Noninvasive ventilation improves heart function in obesity hypoventilation syndrome
Bi-level noninvasive ventilation (NIV) in patients with obesity hypoventilation syndrome (OHS) can help reverse left ventricular hypertrophy, according to a study from Spain.
Patients with OHS treated with continuous positive airway pressure (CPAP) did not experience the same benefits.
Bi-level NIV (commonly referred to by its most popular trade name, BiPAP) is known to improve pulmonary hypertension, but any effects on left heart remodeling have been unclear.
Investigators performed a post hoc analysis of the randomized trial known as the Pickwick study, which had compared bi-level NIV with CPAP and lifestyle changes on cardiac function (as observed by echocardiography) in 221 patients with OHS.
BiPAP reduced pulmonary artery pressure and improved left ventricular remodeling better than lifestyle modification or CPAP. Findings were reported in Thorax.
Patients receiving bi-level NIV also showed small improvements in lung function and exercise tolerance (FEV1 and 6-minute walk distance), and about one-third of patients with baseline pulmonary hypertension had resolution of their pulmonary artery pressures to normal levels (62% to 42%).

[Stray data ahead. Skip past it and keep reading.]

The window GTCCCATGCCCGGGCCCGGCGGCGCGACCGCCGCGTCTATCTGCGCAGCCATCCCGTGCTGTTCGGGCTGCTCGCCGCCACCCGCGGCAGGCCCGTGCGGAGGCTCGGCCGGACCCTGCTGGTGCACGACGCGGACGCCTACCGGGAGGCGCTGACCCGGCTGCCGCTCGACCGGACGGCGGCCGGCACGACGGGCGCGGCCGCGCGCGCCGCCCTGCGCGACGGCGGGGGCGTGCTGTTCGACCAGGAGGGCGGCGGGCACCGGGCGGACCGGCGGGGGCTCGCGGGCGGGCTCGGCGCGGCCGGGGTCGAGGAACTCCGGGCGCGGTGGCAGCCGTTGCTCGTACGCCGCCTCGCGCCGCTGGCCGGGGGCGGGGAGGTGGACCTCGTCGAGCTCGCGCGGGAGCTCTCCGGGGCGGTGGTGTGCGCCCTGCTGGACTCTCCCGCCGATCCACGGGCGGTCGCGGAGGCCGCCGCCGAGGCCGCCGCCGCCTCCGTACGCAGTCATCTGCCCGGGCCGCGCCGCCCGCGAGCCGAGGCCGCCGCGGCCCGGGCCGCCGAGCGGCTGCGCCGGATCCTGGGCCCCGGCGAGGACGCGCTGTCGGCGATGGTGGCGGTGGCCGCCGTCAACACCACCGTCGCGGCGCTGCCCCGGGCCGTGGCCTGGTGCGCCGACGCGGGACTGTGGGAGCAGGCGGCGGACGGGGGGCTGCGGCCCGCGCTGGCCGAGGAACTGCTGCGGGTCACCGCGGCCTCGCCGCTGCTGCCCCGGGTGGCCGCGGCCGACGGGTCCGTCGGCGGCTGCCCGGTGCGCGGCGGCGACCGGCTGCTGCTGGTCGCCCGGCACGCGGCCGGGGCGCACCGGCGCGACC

Obesity hypoventilation syndrome is a far more serious condition than obstructive sleep apnea, though the two often co-exist. Patients with untreated OHS are at increased risk for hospitalization, respiratory failure, cardiovascular disease, and sudden death, compared to patients with simple OSA.
Bi-level NIV is superior to CPAP at improving respiratory parameters in patients with OHS, but it's unknown whether that leads to clinically relevant benefits (survival, avoiding hospitalization, etc).
The study was short-term (only two months) and longer studies will be required to determine if the benefits are sustained or associated with meaningful clinical outcomes.